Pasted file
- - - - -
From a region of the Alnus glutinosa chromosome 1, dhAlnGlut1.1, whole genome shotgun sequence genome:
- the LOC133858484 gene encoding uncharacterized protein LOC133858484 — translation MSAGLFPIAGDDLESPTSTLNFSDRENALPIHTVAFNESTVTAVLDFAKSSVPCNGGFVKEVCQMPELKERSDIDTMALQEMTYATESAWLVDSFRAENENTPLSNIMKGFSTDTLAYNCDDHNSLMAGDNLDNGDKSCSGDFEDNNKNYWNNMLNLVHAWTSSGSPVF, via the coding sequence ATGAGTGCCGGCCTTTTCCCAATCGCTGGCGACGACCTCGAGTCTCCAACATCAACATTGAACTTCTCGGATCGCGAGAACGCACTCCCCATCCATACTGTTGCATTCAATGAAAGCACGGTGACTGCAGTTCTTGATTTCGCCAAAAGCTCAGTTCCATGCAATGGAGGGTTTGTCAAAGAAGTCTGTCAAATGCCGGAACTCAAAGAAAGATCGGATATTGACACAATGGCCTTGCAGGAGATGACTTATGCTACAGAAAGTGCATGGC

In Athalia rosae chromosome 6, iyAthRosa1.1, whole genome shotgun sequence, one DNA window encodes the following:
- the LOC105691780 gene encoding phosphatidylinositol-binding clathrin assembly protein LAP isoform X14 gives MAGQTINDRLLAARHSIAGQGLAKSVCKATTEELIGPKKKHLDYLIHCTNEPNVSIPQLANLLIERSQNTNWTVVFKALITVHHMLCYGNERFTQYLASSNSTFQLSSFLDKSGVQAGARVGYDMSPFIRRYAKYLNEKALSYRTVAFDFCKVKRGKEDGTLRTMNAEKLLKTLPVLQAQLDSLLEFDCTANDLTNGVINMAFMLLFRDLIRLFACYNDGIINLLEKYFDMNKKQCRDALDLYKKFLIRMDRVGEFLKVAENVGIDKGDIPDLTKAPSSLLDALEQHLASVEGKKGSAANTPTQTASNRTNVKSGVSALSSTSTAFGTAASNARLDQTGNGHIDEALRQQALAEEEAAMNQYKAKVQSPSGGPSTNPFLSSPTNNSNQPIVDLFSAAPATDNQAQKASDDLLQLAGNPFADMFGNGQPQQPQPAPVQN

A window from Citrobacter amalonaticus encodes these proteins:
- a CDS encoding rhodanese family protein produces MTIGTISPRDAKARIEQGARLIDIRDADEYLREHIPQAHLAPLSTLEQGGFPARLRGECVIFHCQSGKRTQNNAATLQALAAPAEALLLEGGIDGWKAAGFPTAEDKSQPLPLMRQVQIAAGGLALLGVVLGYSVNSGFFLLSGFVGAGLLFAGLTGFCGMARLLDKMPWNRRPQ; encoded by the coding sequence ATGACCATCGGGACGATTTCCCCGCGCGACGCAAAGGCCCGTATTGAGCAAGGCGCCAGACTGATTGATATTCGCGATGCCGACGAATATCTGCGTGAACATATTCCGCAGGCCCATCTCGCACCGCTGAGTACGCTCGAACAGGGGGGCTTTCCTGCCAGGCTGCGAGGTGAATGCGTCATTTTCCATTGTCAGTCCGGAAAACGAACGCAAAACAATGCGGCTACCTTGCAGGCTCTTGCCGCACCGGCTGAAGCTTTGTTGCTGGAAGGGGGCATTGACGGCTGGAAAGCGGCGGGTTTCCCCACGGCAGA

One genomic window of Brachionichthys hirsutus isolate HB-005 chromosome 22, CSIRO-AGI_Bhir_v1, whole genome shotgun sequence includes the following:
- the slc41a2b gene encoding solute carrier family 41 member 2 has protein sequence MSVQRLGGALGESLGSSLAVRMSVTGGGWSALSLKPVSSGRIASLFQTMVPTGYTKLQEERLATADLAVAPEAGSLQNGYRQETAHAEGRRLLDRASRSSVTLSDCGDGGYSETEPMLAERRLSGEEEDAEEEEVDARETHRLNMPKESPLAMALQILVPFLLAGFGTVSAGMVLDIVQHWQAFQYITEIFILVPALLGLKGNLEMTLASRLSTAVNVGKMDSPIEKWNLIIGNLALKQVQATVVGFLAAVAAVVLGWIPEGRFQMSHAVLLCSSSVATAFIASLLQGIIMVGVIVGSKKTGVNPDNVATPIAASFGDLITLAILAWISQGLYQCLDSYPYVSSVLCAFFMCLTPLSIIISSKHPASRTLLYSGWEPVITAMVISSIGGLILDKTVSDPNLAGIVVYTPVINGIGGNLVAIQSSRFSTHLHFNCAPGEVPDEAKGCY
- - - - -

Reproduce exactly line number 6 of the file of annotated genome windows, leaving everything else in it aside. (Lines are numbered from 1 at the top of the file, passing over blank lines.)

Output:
- a CDS encoding rhodanese family protein produces MTIGTISPRDAKARIEQGARLIDIRDADEYLREHIPQAHLAPLSTLEQGGFPARLRGECVIFHCQSGKRTQNNAATLQALAAPAEALLLEGGIDGWKAAGFPTAEDKSQPLPLMRQVQIAAGGLALLGVVLGYSVNSGFFLLSGFVGAGLLFAGLTGFCGMARLLDKMPWNRRPQ; encoded by the coding sequence ATGACCATCGGGACGATTTCCCCGCGCGACGCAAAGGCCCGTATTGAGCAAGGCGCCAGACTGATTGATATTCGCGATGCCGACGAATATCTGCGTGAACATATTCCGCAGGCCCATCTCGCACCGCTGAGTACGCTCGAACAGGGGGGCTTTCCTGCCAGGCTGCGAGGTGAATGCGTCATTTTCCATTGTCAGTCCGGAAAACGAACGCAAAACAATGCGGCTACCTTGCAGGCTCTTGCCGCACCGGCTGAAGCTTTGTTGCTGGAAGGGGGCATTGACGGCTGGAAAGCGGCGGGTTTCCCCACGGCAGA